Three Of The Absolute Rarest Vintage Rolex Chronographs, Ever!
Here is a chance to see three amazing old watches – arguably three of the rarest vintage Rolex chronographs you will ever see. Read on for a detailed look at Rolex reference 4113 – massive, hyper rare chronograph built in the 1940s and the only split-seconds chronograph Rolex ever made (also the only Rolex to ever break $1 million at auction), the only known example of a Paul Newman Daytona retailed (and signed!) by Hermes, and a strange, but massively important Mono-pusher called the Zerographe, that was actually Rolex’s first in-house chrono, and the first Rolex with a rotating bezel.
Rolex Split-Seconds Chronograph Reference 4113
When you talk about Rolex chronographs, this is the one that stands above all the rest. The 4113 is the only Rolex to break the $1 million mark at public auction, back in 2011 when this example ended up at 1.17M. So what makes the 4113 so special? First, it’s gigantic – 44mm. It’s incredibly rare – only 12 were made, while just 8 have surfaced, mostly from the original families. It features an unusually thin bezel (for a Rolex), and wears like a thoroughly modern watch, though all 12 were produced in 1942. But what makes this guy SO special, and SO valuable is that little extra button popping out of the crown – the 4113 is the only split-seconds chronograph to be built by Rolex, ever.
The 4113 is something special. You can see just how massive it is, but even more interesting than its diameter is its thickness. Despite the fact that this watch is an early split-seconds chronograph, it is remarkably thin. Almost shockingly so, especially when you consier how thick the average rattrapante is today
The Hermes Paul Newman
Rolex chronographs be easily placed into two categories – those that are Daytonas and those that are not. The incredible 4113 split above is not a Daytona, this is. In fact it’s a Paul Newman Daytona, in superb condition and a solid 18k gold case. On top of that, it’s a reference 6241, a relatively unusual model that sits between the early pump pusher / steel bezel 6239 and later screw pusher / black bezel 6263.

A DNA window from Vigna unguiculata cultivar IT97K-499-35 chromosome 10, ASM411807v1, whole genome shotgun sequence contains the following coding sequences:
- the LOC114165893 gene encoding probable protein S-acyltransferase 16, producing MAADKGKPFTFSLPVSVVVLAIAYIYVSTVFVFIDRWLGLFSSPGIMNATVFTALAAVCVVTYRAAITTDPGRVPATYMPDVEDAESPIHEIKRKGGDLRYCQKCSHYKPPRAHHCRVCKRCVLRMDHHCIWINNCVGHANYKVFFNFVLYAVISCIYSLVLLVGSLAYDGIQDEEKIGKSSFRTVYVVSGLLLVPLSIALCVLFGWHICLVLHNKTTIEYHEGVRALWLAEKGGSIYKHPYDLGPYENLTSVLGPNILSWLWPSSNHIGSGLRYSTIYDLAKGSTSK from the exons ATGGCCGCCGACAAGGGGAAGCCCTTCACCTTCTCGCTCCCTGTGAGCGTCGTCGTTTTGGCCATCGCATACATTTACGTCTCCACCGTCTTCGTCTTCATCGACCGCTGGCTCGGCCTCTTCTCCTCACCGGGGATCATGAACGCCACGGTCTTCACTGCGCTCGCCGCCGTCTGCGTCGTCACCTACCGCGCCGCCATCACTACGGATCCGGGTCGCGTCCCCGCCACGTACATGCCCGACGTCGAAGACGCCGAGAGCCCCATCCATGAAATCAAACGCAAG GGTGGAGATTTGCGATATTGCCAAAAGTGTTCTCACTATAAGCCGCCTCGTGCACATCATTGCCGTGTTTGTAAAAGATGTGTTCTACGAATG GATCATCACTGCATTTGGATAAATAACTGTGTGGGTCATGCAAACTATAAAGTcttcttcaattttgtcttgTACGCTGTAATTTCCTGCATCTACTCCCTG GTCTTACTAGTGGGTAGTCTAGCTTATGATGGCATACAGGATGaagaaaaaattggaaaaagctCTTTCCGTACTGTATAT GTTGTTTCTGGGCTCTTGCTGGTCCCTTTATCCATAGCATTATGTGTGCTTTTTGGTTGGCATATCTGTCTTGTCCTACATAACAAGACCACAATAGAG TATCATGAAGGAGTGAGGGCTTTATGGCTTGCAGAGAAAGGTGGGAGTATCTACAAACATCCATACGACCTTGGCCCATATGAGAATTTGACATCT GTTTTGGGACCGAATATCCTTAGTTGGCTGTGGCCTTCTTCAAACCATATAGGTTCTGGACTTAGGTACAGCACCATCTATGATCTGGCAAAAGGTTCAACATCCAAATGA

A gold 6241 is a killer watch, and a valuable one. Christie’s has one in this same sale for 80,000 to 120,000 CHF, but the watch you see here has an estimate about three times that. And the reason why is that this watch, which is not only a solid 18k gold Paul Newman Daytona Ref 6241, but it also happens to be the only known example to be retailed by Hermes. Yes, THE Hermes. And, while it’s not signed on the dial, it is stamped “Hermes” on the caseback, AND Hermes Paris confirms it was sold by them on November 30th, 1971.
The Zerographe Reference 3346
If you’d thought you’d seen it all when you saw a 44mm split-seconds Rolex AND a solid gold Paul Newman retailed by Hermes, you’re wrong. Because we’re about to get even more esoteric. The watch you see above is called the Zerographe and this mofo is RARE. So rare in fact most Rolex literature makes no mention of or its origins. But, Christie’s went ahead and surveyed well-known mega collectors to find out as much as possible about this strange old watch and this is what they’ve found:
The watch holds a reference of 3346, and a production date of 1937. Yes, it’s that old. And there are only four known examples, with this present lot representing the latest in a VERY narrow set of serial numbers. Christie’s estimates that no more than 12 of these were made based on known serial numbers again, only four have ever surfaced, none in this type of condition. But who cares how rare it is if it’s not important? This watch is important, and here’s why:
The Zerographe was the first Rolex to house an in-house chronograph movement. It was also the first Rolex to have a rotating bezel – two mega important traits that define who Rolex is. The Zerographe isn’t based on any Valjoux, but rather has an in-house Rolex movement with a special fly-back stop seconds module built atop. What this means is the seconds hand is continuously running, but when you press the button at 2 o’clock, it jumps back to zero and stays there till you let it go. You can also spin the bezel, allow you to time things as you like.